– 1≤ i ≤n

– ϕ i density of bone tissue of element i

– m (mn) is the total number of osteocytes in the solid

– I k (1km) corresponds to the series of numbers of the elements containing an osteocyte

– S k represents the density of deformation energy in I k

– S ref reference stimulus value

– β is a parameter reflecting the intensity of the stimulus cell

– d is the normalization factor limiting the area of influence of osteocyte

– d(i,I k ) is the distance between the centers of geometric element i and the element I k

We discretize into n-unit elements a bone fragment and we apply a compressive force evenly distributed over the various units (Figure 3) [23, 27].
Figure 3
Figure 3

Model geometry with n-unit elements.

To solve the previous equation (16), we use the method of finite difference with an implicit scheme and the fixed point method [23, 27, 28].

We obtain:
ϕ i n + 1 ϕ i n Δ t = τ k = 1 k = m e d i , I k d S k ϕ k β , n + 1 S ref i = 1 , 2 , n
(17)
ϕ 0 = ϕ 0

Results and discussion

We simulated the case of a uniform distribution of the osteocyte cells, and of another heterogeneous case. The values of the parameters used during the numerical simulations are given in Table 3[23, 28].
Table 3

Values of the parameters used during the numerical simulations

Data

Symbol

Values

Units

Maximum density

ϕmax

1.75

g/cm3

Minimal density

ϕmin

0.01

g/cm3

Initial density

ϕ0

0.6

g/cm3

The step of time

Δt

5.10-3

UT

The total force

F

10

N

The distance between 2 centers

d

25

mm

Reference stimulus value

Sref

0.04

MPA

The fatigue life of the bone

fd

3

years

n-unit elements of the bone fragment

 

50

 

m (m < n ) is the total number of osteocytes in the bone fragment.

Constants α = 3 β = 0.5 D0 = 0.8 c = 100 τ = 1.

Numerical results are shown in Figure 4.
Figure 4
Figure 4

Evolution of the variable of bone remodeling, (a) case of a uniform distribution of the osteocyte cells, (b) a heterogeneous case.

Figure 4 shows the temporal evolution of the variable of bone remodeling in the case of a uniform distribution of the osteocyte cells (n=m=50), and of another heterogeneous case (n≠m with m=30 in the central package of the osteocytes).

The curves consists of three key periods. The first period of the curves corresponds to the resorption phase, where the variable of the bone remodeling was negative. The second period exhibits the formation phase, where the variable of the bone remodeling was positive. The third period defined as the interval between the resorption phase and the formation phase, which the variable of the bone remodeling reached zero.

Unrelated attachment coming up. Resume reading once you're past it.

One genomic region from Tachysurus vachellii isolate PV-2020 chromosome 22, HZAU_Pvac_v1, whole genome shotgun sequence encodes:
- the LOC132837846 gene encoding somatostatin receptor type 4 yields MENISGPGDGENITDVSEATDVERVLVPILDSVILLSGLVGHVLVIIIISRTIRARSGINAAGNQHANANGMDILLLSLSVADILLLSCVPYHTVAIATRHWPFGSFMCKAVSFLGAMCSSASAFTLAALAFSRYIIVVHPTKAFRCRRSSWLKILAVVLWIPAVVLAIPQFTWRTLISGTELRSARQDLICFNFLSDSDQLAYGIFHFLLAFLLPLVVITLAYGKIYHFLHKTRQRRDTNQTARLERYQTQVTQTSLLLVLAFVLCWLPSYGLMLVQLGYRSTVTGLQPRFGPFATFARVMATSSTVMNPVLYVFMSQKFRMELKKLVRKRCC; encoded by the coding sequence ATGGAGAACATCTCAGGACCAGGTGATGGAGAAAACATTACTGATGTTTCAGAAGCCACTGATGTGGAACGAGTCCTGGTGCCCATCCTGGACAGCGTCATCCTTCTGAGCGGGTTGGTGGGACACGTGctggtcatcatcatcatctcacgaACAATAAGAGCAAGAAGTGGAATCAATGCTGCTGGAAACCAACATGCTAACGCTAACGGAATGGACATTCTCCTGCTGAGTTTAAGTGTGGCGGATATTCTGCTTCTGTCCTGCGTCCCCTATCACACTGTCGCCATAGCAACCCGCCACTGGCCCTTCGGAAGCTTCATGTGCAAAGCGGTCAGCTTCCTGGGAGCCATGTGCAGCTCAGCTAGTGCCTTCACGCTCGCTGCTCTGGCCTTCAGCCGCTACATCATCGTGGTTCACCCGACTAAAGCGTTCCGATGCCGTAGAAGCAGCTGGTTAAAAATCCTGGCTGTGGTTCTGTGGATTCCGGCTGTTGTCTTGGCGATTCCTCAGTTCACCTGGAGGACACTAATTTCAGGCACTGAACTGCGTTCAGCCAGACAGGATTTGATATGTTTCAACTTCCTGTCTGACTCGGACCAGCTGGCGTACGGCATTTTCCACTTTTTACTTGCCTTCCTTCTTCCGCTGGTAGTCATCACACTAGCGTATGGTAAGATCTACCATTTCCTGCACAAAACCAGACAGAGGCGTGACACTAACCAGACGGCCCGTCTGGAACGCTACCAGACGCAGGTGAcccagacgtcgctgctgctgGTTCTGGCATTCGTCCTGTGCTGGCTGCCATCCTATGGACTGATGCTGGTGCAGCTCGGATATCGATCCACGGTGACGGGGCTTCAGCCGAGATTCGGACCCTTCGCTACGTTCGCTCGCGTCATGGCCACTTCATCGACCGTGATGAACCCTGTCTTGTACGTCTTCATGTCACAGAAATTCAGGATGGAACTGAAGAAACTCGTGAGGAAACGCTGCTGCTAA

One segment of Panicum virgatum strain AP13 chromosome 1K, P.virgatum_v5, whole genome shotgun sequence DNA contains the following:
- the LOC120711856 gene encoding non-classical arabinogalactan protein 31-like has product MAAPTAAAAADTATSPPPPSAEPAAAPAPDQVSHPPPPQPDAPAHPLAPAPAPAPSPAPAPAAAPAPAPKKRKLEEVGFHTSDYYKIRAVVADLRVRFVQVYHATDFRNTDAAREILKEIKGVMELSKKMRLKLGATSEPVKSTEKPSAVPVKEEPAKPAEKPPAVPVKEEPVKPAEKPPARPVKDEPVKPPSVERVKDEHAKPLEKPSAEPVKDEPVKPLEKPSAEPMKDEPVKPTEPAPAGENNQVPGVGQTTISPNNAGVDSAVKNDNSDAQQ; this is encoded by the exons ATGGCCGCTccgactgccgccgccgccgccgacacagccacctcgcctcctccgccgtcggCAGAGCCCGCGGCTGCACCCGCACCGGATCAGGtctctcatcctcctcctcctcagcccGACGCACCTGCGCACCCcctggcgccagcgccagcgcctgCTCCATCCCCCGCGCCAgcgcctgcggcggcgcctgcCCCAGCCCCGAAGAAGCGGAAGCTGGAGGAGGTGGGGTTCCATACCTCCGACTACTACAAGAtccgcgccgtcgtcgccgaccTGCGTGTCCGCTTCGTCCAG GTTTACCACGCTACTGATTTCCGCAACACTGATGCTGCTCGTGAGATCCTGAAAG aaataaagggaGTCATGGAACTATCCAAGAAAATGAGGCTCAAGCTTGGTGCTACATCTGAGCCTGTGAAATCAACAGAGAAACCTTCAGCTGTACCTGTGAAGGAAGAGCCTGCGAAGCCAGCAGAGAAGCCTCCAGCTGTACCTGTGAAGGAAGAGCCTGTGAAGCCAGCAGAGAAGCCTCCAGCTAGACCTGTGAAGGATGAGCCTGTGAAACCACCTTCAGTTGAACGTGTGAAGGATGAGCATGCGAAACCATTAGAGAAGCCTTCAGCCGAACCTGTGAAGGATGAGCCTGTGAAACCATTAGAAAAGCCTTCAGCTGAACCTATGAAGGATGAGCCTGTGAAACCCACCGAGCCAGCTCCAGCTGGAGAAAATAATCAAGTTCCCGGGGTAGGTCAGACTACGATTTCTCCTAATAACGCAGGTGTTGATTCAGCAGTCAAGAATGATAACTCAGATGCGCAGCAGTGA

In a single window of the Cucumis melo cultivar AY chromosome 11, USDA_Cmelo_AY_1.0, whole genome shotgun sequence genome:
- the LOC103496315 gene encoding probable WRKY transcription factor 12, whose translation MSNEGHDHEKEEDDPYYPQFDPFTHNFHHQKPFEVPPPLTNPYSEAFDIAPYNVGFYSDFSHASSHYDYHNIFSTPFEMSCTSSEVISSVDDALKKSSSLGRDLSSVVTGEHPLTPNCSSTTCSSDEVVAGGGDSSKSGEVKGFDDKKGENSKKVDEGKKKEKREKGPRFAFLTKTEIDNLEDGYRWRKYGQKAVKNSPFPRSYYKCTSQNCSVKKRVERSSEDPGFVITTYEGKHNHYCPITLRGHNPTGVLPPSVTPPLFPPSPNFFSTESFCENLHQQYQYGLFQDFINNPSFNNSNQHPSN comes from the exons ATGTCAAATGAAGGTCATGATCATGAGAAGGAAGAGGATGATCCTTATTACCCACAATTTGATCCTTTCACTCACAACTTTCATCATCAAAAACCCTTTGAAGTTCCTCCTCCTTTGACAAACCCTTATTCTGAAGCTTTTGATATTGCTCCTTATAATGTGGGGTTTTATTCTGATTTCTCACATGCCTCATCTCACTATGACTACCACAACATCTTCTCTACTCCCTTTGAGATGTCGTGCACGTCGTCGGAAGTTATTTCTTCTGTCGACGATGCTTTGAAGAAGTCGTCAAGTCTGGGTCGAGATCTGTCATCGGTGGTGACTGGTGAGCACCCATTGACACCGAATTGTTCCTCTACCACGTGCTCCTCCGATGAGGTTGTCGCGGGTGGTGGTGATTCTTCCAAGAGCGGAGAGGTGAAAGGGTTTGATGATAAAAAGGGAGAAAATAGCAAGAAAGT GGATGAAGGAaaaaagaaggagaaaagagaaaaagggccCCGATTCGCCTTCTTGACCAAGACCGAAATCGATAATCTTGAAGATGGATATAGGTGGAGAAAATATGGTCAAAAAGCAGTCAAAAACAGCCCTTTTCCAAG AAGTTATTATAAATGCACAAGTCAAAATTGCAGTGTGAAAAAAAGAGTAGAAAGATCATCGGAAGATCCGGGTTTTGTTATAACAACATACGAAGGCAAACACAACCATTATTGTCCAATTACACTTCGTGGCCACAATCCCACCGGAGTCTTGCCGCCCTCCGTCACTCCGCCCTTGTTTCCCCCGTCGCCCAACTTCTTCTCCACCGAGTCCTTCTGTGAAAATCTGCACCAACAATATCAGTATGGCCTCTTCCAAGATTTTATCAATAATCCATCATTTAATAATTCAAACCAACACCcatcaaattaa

The resorption phase takes approximately 18 days, which is then followed by an equilibrium phase that can last for up to 10 days and finally by the formation phase from 17 to 35 days. This is in agreement with results from the literature [6, 29, 30].

By comparing the curves in Figure 4 to the graph proposed by Terrier et al. [20], we see a good agreement. Furthermore, the curves that are found have a nonlinear shape.

Conclusion

In this paper, we proposed a thermodynamic approach in small perturbations for bone remodeling process.

The adopted model takes into consideration both the bone density and the damage and gives a new law of bone remodeling. Then, the governing equation of the process was solved by the finite difference method in the one-dimensional bone structure with n-unit elements model.

The numerical results obtained are in accordance with the experimental results found in the literature.

Authors’ information

Ahmed Idhammad - He received his engineering degree status at the National School of Mineral Industry in Rabat, Morocco. He is curzently a Doctoral student at the Faculty of Sciences and Technics in Marrakech, Morocco. His research interests are numerical simulation, biomechanics, bone remodeling, thermodynamic, fatigue and damage.

Abdelmounaïm Abdali - PhD in Solid Mechanics and Structures in University of Amiens in 1996, France. He is a Professor in computer science at the University Cadi Ayyad, Faculty of Sciences and Technics, Marrakech, Morocco. Member at the Laboratory of Applied Mathematics and Computer Science (LAMAI) Marrakech, Morocco. His research interests are numerical simulation, biomechanics, bone remodeling and damage, computer science, DTN Network.

Declarations

Acknowledgements

We are particularly grateful to the editor in chief Dr. Paul S. Agutter for his thoughtful suggestions for improving the language and style of the manuscript.

We equally thankful to all members of our laboratory team for stimulating discussions.

Authors’ Affiliations

(1)
Laboratory of Applied Mathematics and Computer Science (LAMAI),, Faculty of Sciences and Technics,, Abdelkrim El Khattabi Avenue,, Marrakech,, Morocco

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Copyright

© Idhammad and Abdali; licensee BioMed Central Ltd. 2012

This article is published under license to BioMed Central Ltd. This is an Open Access article distributed under the terms of the Creative Commons Attribution License (http://creativecommons.org/licenses/by/2.0), which permits unrestricted use, distribution, and reproduction in any medium, provided the original work is properly cited.